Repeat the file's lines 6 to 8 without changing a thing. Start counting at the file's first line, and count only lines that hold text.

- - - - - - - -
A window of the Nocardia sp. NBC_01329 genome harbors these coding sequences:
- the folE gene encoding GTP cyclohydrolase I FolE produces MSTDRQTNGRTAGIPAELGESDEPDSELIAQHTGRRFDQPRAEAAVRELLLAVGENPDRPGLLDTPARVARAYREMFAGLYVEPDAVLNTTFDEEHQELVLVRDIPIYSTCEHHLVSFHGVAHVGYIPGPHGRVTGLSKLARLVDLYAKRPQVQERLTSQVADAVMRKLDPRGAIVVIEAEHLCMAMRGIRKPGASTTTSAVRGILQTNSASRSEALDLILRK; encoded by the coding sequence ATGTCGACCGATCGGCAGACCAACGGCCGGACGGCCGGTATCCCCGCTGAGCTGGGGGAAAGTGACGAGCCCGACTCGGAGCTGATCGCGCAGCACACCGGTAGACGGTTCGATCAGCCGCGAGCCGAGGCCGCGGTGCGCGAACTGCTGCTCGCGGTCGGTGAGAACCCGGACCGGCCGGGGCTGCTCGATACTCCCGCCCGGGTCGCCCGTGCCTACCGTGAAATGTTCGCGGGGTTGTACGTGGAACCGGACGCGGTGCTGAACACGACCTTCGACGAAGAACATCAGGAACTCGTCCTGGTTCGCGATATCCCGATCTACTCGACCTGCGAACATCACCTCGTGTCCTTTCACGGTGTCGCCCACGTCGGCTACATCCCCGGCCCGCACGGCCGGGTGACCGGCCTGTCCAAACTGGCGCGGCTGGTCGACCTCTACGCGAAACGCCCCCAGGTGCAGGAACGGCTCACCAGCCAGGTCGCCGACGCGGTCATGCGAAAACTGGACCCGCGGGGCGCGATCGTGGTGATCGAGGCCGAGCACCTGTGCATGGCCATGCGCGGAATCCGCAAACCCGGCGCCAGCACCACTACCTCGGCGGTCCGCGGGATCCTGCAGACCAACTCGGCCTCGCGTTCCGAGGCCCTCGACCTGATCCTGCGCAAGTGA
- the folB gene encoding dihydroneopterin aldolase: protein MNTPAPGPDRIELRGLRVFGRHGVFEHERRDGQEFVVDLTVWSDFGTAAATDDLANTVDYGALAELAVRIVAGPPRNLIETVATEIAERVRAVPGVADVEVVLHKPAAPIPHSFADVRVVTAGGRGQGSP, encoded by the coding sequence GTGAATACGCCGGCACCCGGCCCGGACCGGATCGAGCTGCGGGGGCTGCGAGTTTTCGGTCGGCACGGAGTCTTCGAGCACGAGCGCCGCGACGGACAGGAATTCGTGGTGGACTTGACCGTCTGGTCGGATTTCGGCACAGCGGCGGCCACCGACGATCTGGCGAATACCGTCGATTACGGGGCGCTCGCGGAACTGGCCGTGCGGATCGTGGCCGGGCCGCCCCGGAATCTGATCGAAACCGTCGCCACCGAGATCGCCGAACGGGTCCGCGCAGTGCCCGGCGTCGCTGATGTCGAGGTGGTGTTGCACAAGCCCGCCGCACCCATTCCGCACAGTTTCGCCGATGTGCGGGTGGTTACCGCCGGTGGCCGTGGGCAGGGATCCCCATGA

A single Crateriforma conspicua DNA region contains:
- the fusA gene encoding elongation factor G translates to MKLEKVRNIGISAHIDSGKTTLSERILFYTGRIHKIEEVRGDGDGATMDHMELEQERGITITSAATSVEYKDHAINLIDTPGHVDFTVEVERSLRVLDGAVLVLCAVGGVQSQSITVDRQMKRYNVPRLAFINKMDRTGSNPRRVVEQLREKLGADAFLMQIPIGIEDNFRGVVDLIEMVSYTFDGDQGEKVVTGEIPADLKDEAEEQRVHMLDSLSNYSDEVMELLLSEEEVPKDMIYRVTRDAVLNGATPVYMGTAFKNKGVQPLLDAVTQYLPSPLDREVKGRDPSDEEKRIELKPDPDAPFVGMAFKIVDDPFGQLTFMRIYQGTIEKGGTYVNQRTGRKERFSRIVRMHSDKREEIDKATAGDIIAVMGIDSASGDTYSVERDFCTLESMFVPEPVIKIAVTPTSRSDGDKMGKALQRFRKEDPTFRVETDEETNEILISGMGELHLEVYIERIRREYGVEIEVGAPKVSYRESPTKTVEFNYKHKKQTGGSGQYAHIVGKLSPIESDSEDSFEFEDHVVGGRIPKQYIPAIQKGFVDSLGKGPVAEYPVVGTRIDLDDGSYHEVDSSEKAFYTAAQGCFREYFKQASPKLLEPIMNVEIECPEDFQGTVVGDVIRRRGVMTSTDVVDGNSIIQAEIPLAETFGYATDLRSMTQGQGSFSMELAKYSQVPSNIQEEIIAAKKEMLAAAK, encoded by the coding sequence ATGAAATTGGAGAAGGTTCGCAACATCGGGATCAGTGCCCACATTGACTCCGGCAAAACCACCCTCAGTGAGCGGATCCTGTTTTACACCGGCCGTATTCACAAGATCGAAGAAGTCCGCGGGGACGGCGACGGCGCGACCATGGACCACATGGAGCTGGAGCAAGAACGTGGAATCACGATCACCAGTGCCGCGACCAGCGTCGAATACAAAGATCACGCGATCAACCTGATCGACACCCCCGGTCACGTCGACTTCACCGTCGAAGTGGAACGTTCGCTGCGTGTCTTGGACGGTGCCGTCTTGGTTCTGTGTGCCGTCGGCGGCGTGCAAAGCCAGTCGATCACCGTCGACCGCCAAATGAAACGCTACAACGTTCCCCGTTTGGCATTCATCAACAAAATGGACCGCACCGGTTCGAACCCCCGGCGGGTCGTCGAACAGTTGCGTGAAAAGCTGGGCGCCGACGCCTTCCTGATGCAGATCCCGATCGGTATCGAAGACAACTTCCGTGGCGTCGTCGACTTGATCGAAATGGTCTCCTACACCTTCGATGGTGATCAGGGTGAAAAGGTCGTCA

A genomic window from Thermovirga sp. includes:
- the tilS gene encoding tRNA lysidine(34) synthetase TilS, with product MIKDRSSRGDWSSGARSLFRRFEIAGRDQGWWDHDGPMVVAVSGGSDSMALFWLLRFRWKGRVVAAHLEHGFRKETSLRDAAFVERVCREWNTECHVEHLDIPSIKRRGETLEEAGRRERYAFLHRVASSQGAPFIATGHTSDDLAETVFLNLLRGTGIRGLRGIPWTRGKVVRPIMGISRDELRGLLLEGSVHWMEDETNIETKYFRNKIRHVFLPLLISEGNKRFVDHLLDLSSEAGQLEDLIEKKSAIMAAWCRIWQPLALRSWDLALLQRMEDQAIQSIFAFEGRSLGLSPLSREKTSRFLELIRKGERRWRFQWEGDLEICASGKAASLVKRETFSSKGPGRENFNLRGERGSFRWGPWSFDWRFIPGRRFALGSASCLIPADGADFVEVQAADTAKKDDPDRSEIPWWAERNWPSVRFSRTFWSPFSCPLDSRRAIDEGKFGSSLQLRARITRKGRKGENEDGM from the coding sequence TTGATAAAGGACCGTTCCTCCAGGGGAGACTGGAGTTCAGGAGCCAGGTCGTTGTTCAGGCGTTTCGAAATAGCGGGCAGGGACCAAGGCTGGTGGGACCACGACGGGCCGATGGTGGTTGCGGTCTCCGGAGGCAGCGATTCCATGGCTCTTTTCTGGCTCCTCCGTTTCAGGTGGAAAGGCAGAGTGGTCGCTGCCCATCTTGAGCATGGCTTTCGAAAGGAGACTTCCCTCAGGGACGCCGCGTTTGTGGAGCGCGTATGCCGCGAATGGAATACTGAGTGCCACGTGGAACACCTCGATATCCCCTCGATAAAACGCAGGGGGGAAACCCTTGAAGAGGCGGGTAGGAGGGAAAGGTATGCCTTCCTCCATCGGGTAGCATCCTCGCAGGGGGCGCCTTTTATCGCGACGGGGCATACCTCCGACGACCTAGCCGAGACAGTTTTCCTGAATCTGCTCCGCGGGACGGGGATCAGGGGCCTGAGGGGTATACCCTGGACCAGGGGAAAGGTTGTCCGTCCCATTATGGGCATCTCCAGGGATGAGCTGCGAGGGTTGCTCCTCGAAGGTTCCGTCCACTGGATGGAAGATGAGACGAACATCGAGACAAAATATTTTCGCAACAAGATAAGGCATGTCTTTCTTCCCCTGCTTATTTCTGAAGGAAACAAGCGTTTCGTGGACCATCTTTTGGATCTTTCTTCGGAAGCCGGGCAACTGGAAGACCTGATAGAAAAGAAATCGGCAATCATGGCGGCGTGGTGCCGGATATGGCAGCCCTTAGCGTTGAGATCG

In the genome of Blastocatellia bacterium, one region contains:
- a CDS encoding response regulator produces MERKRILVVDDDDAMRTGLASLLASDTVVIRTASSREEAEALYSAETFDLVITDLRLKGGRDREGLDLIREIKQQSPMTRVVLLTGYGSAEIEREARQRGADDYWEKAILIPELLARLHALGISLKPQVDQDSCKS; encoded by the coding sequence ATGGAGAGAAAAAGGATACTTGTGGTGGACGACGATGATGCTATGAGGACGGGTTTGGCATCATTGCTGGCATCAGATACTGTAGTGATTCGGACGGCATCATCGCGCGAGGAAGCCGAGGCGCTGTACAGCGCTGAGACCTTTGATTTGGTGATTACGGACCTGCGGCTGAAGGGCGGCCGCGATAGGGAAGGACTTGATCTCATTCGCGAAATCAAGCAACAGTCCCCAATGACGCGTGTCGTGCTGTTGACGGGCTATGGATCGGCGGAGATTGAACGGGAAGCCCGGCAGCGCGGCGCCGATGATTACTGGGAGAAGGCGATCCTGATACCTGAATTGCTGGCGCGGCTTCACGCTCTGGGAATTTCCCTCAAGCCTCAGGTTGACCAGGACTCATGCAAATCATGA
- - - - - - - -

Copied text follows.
A genomic window from Thermovirga sp. includes:
- the tilS gene encoding tRNA lysidine(34) synthetase TilS, with product MIKDRSSRGDWSSGARSLFRRFEIAGRDQGWWDHDGPMVVAVSGGSDSMALFWLLRFRWKGRVVAAHLEHGFRKETSLRDAAFVERVCREWNTECHVEHLDIPSIKRRGETLEEAGRRERYAFLHRVASSQGAPFIATGHTSDDLAETVFLNLLRGTGIRGLRGIPWTRGKVVRPIMGISRDELRGLLLEGSVHWMEDETNIETKYFRNKIRHVFLPLLISEGNKRFVDHLLDLSSEAGQLEDLIEKKSAIMAAWCRIWQPLALRSWDLALLQRMEDQAIQSIFAFEGRSLGLSPLSREKTSRFLELIRKGERRWRFQWEGDLEICASGKAASLVKRETFSSKGPGRENFNLRGERGSFRWGPWSFDWRFIPGRRFALGSASCLIPADGADFVEVQAADTAKKDDPDRSEIPWWAERNWPSVRFSRTFWSPFSCPLDSRRAIDEGKFGSSLQLRARITRKGRKGENEDGM from the coding sequence TTGATAAAGGACCGTTCCTCCAGGGGAGACTGGAGTTCAGGAGCCAGGTCGTTGTTCAGGCGTTTCGAAATAGCGGGCAGGGACCAAGGCTGGTGGGACCACGACGGGCCGATGGTGGTTGCGGTCTCCGGAGGCAGCGATTCCATGGCTCTTTTCTGGCTCCTCCGTTTCAGGTGGAAAGGCAGAGTGGTCGCTGCCCATCTTGAGCATGGCTTTCGAAAGGAGACTTCCCTCAGGGACGCCGCGTTTGTGGAGCGCGTATGCCGCGAATGGAATACTGAGTGCCACGTGGAACACCTCGATATCCCCTCGATAAAACGCAGGGGGGAAACCCTTGAAGAGGCGGGTAGGAGGGAAAGGTATGCCTTCCTCCATCGGGTAGCATCCTCGCAGGGGGCGCCTTTTATCGCGACGGGGCATACCTCCGACGACCTAGCCGAGACAGTTTTCCTGAATCTGCTCCGCGGGACGGGGATCAGGGGCCTGAGGGGTATACCCTGGACCAGGGGAAAGGTTGTCCGTCCCATTATGGGCATCTCCAGGGATGAGCTGCGAGGGTTGCTCCTCGAAGGTTCCGTCCACTGGATGGAAGATGAGACGAACATCGAGACAAAATATTTTCGCAACAAGATAAGGCATGTCTTTCTTCCCCTGCTTATTTCTGAAGGAAACAAGCGTTTCGTGGACCATCTTTTGGATCTTTCTTCGGAAGCCGGGCAACTGGAAGACCTGATAGAAAAGAAATCGGCAATCATGGCGGCGTGGTGCCGGATATGGCAGCCCTTAGCGTTGAGATCG

In the genome of Blastocatellia bacterium, one region contains: